Nastasya has spent the last century living as a spoiled, drugged-out party girl. She feels nothing and cares for no one. But when she witnesses her best friend, a Dark Immortal, torture a human, she realizes something's got to change. She seeks refuge at a rehab for wayward immortals, where she meets the gorgeous, undeniably sexy Reyn, who seems inexplicably linked to her past.
Nastasya finally begins to deal with life, and even feels safe--until the night she learns that someone wants her dead. - As seen on Goodreads.
*sigh* Soooo much potential here....
This is one of the hardest reviews I've had to write in a long time. I didn't hate this book, but there were so many things wrong with it that I just want to howl in frustration and imagine the novel it could have been, should have been, instead of the novel that it was.
Let's start with the good, so I don't scare any prospective readers off with an onslaught of ranting right off the bat; Nastasya is a troubled girl, an immortal. She is deeply flawed, but ultimately good, and Tiernan did a wonderful job of showing us this. Her narrative is witty, wry, fun to read. She makes us want to turn the pages, and overall keeps us entertained. If you already want to read this book, I'd say to go for it. It's at least worth the time it takes to read it.
Now, the bad. Hold on tight, this could take awhile.
First off. Why the hell even make these characters immortal? Only in the back flash scenes do we really feel Nasty's - or anyone else's, for that matter - age. For almost the entire novel, she seems like a troubled, repentant, snarky young lady, 25 at most. Certainly not a whopping 459. I honestly, honestly think this book would have worked better if they had simply been witches, not immortals. By the way, "immortals" are just humans who...keep living. They have magic, but nothing special. Just your typical circle-based witchcraft.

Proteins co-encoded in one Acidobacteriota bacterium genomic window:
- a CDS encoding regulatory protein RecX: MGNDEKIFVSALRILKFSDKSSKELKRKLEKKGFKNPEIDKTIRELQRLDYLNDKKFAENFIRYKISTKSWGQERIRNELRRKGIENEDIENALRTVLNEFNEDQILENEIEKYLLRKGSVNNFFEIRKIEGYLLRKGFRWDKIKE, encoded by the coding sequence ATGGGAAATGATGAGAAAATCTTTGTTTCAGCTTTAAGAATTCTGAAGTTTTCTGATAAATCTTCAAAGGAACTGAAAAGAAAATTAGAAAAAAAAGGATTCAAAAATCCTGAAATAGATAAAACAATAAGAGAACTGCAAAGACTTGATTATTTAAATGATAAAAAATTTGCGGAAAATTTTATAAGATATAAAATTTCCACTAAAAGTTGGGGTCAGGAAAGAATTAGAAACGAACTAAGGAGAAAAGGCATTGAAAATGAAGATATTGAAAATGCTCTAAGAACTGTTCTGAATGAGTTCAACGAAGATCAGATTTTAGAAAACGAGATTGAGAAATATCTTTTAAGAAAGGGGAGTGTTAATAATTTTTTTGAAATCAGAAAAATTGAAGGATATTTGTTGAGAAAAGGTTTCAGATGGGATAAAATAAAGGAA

We never got to hear how immortals came to be, why they exist. We're just told they do. Just go with it, we got this. Don't focus on all the things that don't make sense, or all the questions we never even attempt to answer. Laugh at Nasty's foolishness and take pride in her growth, and swoon over quite possibly the most disturbing romantic interest in YA history.
Oh, wait, I'm sorry. Ex-disturbing. He's reformed now. And besides, Nasty immediately gets her panties wet when he's in the room, without knowing anything at all about him aside from his sullen sullenness. If YA romance has taught us anything, he must be right for her.
Puh-lease. Give me something to work with, here, Cate! I want to shout your praises from the rooftops like I was doing with Sweep! I want to fall in love with Reyn like I did with Hunter, to feel myself long for your next books as if returning to old friends! Instead, I got this sloppily thrown-together novel that practically weeps with unrealized potential!
But wait, I'm not done ranting yet.
River's Edge, the immortal rehab school place where most of this book takes place, is run by River, an ancient immortal--I'm talking over a millennium old, here. I liked her...sort of. Shockingly, she wasn't developed enough. I would have loved to know more about her past, the darkness she hints at that she managed to battle and chase out of herself. I especially wanted to know why she chose to open River's Edge in the first place. I know, I know, to help save straying immortal souls, but really. Why did she decide to take that burden upon herself? Is it out of repentance? A sense of duty? Heritage?
And finally, the ending. It was so un-satisfying. I'm having trouble even sifting through the final stagnant pages and finding the climax. Okay, there were a few minor exciting things, but nothing that Tiernan should have chosen to go out on. Nothing that makes you think, "I have got to get me the next Immortals book!"
And it's such a shame, because as I've already said, this book could have been so much more. If Tiernan had chosen to put some concrete origins behind her immortals, developed the secondary characters a little more, brought Reyn into the forefront of the story so we could really understand his plight, well, I think Immortal Beloved would have been an easy 4 stars. But the overwhelming underdevelopment robs it of almost all of its potential and leaves a merely somewhat entertaining book in its place.
Immortal Beloved by Cate Tiernan - 2.5 out of 5 stars.